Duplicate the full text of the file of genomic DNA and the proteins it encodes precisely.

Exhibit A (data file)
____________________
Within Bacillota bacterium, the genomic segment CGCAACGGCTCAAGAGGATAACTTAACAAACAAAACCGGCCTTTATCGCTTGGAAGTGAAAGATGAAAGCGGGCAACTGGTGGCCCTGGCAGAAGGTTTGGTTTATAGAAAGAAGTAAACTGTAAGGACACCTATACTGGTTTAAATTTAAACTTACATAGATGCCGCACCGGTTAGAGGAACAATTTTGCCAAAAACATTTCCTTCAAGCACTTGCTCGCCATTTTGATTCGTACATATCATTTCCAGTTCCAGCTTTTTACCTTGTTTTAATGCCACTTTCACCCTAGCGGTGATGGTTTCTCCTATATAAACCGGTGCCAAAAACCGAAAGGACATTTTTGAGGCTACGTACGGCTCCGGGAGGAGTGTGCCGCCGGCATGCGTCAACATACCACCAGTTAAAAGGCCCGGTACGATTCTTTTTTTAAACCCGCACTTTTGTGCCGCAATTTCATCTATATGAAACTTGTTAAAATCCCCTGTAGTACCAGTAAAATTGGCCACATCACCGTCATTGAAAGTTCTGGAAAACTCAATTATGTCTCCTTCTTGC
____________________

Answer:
Within Bacillota bacterium, the genomic segment CGCAACGGCTCAAGAGGATAACTTAACAAACAAAACCGGCCTTTATCGCTTGGAAGTGAAAGATGAAAGCGGGCAACTGGTGGCCCTGGCAGAAGGTTTGGTTTATAGAAAGAAGTAAACTGTAAGGACACCTATACTGGTTTAAATTTAAACTTACATAGATGCCGCACCGGTTAGAGGAACAATTTTGCCAAAAACATTTCCTTCAAGCACTTGCTCGCCATTTTGATTCGTACATATCATTTCCAGTTCCAGCTTTTTACCTTGTTTTAATGCCACTTTCACCCTAGCGGTGATGGTTTCTCCTATATAAACCGGTGCCAAAAACCGAAAGGACATTTTTGAGGCTACGTACGGCTCCGGGAGGAGTGTGCCGCCGGCATGCGTCAACATACCACCAGTTAAAAGGCCCGGTACGATTCTTTTTTTAAACCCGCACTTTTGTGCCGCAATTTCATCTATATGAAACTTGTTAAAATCCCCTGTAGTACCAGTAAAATTGGCCACATCACCGTCATTGAAAGTTCTGGAAAACTCAATTATGTCTCCTTCTTGC